URL: http://www.empiregamestore.co.uk/ Price: � 5.50

Skytrex CD223A M3 75mm GMC & Crew




Since we were placing an order with Skytrex for our Japanese Artillery Review, we added a few other items, including this vehicle. We figured, Why pay shipping from the UK and not fill the box?

For as much as the Skytrex Japanese artillery was no better than the Command Decision model, the Skytrex GMC was�but that's due to mishandling at the Command Decision plant more than anything. This model is nice enough, though it lacks the flair of the other models in this review (except the Command Decision, which is from the same masters).

The best thing about this model is its ease of assembly. Coming in just four pieces, it went together quickly and easily. We even left the gun unglued to allow it to turn a bit. The mini looks good, and with the included crew inserted, it looks nice enough on the table.

The worst thing about this model is the built-in driver. Whoever thought it was a good idea to cast the driver right in the vehicle, where mold wear would quickly tell, just wasn't thinking 1,000 casts down the road. While we did manage to get a paintbrush down in there, we never felt that it was "good enough" inside, and we ended up unhappy with these models because of it.


This is a "good enough" model, and you'll probably be happy with it if you're a Skytrex customer, but otherwise it's not the best choice.

Sourcing
UK: Skytrex Miniatures
URL: http://www.skytrex.com
Price: � 6.50

Peter Pig 8-301 M3 1/2track 105mm gun



Peter Pig does not currently sell an M3 GMC 75mm, but it did have the 105mm version. While this wasn't ideal, Peter Pig makes a good enough model (generally speaking) that we wanted to include it, so we picked one up. Besides, the 105mm will give our Marines that little extra punch they need to bust those tough bunkers in the Pacific.

The lack of a gun shield on this vehicle is one of the tell-tale characteristics of the 105mm version. Simply put, these poor halftracks weren't built for someone to be firing a cannon out the back of, and there just wasn't room for the gun shield in the 105 version.

The best thing about this model is cleanliness. Over time, we've become enamored with the fact that we never have to get out the Dremel and needle files to get a Peter Pig vehicle clean. Granted, they all come with little flash, but that's generally easy to clean up. This model was no exception. It went together like a breeze, and looked good when assembled.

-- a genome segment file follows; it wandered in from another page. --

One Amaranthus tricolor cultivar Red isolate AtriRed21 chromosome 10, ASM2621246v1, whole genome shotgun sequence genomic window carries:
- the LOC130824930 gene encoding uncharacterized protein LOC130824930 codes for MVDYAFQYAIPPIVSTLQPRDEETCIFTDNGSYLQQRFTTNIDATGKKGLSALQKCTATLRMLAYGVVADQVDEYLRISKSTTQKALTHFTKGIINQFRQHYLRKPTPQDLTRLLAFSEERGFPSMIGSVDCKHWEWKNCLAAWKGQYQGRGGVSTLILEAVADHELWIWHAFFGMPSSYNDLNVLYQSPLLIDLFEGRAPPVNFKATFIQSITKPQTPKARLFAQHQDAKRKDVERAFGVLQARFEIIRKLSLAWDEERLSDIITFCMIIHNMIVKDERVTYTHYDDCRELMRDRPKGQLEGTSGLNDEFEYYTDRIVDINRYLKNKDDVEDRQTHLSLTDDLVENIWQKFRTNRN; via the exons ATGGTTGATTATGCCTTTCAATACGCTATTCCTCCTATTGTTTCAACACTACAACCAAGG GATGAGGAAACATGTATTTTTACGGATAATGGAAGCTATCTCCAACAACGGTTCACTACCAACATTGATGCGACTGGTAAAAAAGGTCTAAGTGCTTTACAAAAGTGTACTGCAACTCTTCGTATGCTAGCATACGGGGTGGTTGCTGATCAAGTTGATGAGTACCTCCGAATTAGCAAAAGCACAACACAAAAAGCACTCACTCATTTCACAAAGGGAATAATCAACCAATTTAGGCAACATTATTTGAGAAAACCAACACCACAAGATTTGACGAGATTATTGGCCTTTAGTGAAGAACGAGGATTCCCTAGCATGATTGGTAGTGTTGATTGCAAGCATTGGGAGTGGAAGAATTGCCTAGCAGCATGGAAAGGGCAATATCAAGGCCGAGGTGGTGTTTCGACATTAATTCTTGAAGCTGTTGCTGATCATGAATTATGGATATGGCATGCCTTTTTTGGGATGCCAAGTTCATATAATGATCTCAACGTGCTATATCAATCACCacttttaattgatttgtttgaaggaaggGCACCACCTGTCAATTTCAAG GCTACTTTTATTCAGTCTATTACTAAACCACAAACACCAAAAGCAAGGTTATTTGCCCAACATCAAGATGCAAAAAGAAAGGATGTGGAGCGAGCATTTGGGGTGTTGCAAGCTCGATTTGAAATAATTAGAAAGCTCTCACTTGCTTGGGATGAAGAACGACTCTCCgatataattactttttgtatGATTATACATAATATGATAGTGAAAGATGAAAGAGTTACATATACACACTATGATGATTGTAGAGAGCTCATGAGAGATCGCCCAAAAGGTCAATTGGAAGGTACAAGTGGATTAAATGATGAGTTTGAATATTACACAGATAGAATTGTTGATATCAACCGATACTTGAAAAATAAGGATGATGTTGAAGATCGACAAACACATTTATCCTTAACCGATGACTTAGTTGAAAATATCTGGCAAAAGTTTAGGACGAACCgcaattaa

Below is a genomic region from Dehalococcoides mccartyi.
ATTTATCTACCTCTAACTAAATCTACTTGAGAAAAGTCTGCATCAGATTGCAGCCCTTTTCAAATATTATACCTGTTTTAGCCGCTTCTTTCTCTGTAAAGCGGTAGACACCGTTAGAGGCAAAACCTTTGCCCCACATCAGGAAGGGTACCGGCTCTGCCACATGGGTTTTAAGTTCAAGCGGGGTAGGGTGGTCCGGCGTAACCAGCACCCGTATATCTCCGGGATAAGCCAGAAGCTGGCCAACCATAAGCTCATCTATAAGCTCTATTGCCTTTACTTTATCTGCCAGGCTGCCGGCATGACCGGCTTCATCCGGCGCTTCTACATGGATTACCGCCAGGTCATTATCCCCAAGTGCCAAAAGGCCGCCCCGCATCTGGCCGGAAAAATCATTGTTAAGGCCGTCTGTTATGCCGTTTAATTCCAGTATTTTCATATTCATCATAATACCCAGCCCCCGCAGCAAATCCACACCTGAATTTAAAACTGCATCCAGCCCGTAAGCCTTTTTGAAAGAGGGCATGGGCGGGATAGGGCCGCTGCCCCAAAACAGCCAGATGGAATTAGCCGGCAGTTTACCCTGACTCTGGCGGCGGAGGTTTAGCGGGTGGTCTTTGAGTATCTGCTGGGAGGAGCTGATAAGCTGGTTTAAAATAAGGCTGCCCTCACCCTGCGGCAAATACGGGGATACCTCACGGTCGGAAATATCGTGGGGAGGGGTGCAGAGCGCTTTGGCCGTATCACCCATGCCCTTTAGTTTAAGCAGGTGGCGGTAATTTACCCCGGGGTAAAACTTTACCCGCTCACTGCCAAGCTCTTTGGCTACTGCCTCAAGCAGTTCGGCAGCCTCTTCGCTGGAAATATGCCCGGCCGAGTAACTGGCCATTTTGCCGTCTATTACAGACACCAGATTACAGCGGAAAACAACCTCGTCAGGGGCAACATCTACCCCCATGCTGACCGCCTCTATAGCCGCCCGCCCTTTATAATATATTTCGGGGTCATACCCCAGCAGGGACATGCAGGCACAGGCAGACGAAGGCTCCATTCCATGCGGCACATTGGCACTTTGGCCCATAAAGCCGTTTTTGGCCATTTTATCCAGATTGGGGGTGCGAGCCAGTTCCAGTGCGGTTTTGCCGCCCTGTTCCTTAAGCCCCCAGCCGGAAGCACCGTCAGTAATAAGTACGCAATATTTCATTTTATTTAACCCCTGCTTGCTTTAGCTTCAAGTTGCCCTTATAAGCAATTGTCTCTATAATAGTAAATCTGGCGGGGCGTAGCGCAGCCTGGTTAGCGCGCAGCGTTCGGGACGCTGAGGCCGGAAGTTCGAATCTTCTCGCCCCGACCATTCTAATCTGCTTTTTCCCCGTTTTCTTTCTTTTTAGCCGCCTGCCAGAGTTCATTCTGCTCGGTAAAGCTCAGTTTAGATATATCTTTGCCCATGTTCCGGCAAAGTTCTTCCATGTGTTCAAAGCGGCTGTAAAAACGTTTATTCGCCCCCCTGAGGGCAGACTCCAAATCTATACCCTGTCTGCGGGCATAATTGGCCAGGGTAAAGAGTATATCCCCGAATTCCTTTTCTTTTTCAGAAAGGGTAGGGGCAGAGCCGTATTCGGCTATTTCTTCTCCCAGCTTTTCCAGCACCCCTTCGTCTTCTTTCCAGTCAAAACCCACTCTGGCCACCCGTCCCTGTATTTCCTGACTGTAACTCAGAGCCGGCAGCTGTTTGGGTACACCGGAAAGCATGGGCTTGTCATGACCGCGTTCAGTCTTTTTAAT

Closely following cleanliness is level of detail. While the model isn't the best in this review, it does have its points�take note of the leveling mechanism on the side of the gun, for example, and the tread on the front tires.

The worst thing about this model is the over-sizing of the guns. Peter Pig does this on purpose to make the vehicle more sturdy for us fat-fingers that can't seem to leave them in their boxes, but honestly, the machine gun on the back is nearly as big as the main gun of the 75mm models in this review. And the 105mm�a gun that dwarfs the real thing�looks hideously huge tucked into the back of this puppy. Someone once said, "There is actual measurement and look-good factor in miniatures," and we tend to agree. This model doesn't make it on either end.



Will it destroy your gaming experience? Absolutely not. It looks OK standing alone on the table. Is it worth your quid to pick one up in light of the excellent competition in this review? No. If scale means nothing to you, you might be happy with this model, but if you have a desire to have everything look vaguely the same scale, this one's not for you.

Sourcing:
USA: Brookhurst Hobbies
URL: http://www.brookhursthobbies.com
Price: $12.50

UK: Peter Pig Miniatures
URL: http://www.peterpig.co.uk
Price: � 5.50

Command Decision CD223A M3 75mm GMC with Crew � three per pack




Let's face it: Command Decision competes on price, not quality. If your only purchasing consideration is price, then we're not certain why you're reading this review�CD wins every time on that point. Sometimes it even does okay in the quality department.

Not this time.

As usual, these models shipped three per bag and included AA machine guns, crew, and two variants of the front bumper�with and without winch�for each vehicle. They came in seven parts plus crew for each halftrack.